The 'Exclusive' OR, or XOR, is a gate that essentially adds one extra limitation to the OR gate.
The caveat is this. For an XOR gate to produce an output of 'on', one of the two inputs has to be on, but not both. Alternatively, one can say that both the inputs must hold opposite states.
For more clarity, take a look at the truth table below.
We can see that the XOR gate returns a value of 'True' when the inputs are opposites, but it returns a value of 'False' when the inputs are identical.
The Minecraft schematic for this particular gate is a little more complex, but you can see that it's been cleverly shrunken down to make full use of redstone mechanics. You'll find it below.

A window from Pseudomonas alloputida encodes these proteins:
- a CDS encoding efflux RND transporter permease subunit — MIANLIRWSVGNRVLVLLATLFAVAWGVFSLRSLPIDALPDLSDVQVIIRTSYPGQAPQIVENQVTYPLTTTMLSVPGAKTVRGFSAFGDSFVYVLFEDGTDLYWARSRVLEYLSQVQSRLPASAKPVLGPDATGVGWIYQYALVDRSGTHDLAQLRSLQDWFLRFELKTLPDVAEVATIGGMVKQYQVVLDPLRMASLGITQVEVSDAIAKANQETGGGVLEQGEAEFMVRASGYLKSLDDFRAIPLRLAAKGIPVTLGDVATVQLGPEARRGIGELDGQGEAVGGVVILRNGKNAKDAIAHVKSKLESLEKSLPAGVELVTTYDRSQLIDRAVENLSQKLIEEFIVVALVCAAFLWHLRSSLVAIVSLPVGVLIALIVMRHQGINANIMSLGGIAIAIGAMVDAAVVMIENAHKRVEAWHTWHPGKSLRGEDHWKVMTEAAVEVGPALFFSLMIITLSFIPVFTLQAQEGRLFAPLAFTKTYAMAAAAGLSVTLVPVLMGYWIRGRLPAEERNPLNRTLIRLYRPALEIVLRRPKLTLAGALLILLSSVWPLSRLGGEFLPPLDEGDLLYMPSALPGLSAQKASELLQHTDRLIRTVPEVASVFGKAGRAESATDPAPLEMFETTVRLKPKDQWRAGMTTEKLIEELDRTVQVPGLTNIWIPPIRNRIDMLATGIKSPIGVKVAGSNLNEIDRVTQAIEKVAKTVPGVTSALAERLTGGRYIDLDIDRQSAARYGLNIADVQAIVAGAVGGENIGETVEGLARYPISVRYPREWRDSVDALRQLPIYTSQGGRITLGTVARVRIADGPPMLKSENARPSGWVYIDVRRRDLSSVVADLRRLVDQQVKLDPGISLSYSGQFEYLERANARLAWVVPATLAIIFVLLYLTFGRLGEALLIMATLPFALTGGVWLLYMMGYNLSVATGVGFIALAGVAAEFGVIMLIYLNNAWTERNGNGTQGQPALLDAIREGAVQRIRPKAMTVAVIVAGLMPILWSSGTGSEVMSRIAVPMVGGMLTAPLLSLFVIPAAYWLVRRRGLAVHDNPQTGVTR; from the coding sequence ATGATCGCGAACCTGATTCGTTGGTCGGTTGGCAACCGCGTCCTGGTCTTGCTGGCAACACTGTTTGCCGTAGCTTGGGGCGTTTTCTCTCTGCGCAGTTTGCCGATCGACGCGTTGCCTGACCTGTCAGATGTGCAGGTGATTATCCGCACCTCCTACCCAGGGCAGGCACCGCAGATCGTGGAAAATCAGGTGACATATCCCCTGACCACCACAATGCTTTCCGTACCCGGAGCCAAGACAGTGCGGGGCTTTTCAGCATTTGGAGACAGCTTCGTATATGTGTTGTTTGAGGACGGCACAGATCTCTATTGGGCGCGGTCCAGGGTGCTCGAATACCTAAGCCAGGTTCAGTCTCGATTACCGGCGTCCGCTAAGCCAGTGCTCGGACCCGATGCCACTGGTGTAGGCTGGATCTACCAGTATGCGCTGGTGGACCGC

I highly recommend building this and messing around with it, just to get a feel for building circuits in redstone whose function aren't immediately apparent.
There is an inverted counterpart, or logical complement to this gate known as the XNOR, but it isn't as useful to us as NOR or NAND can be. As such we won't be covering it in this course. The next section talks a little more about logical complements.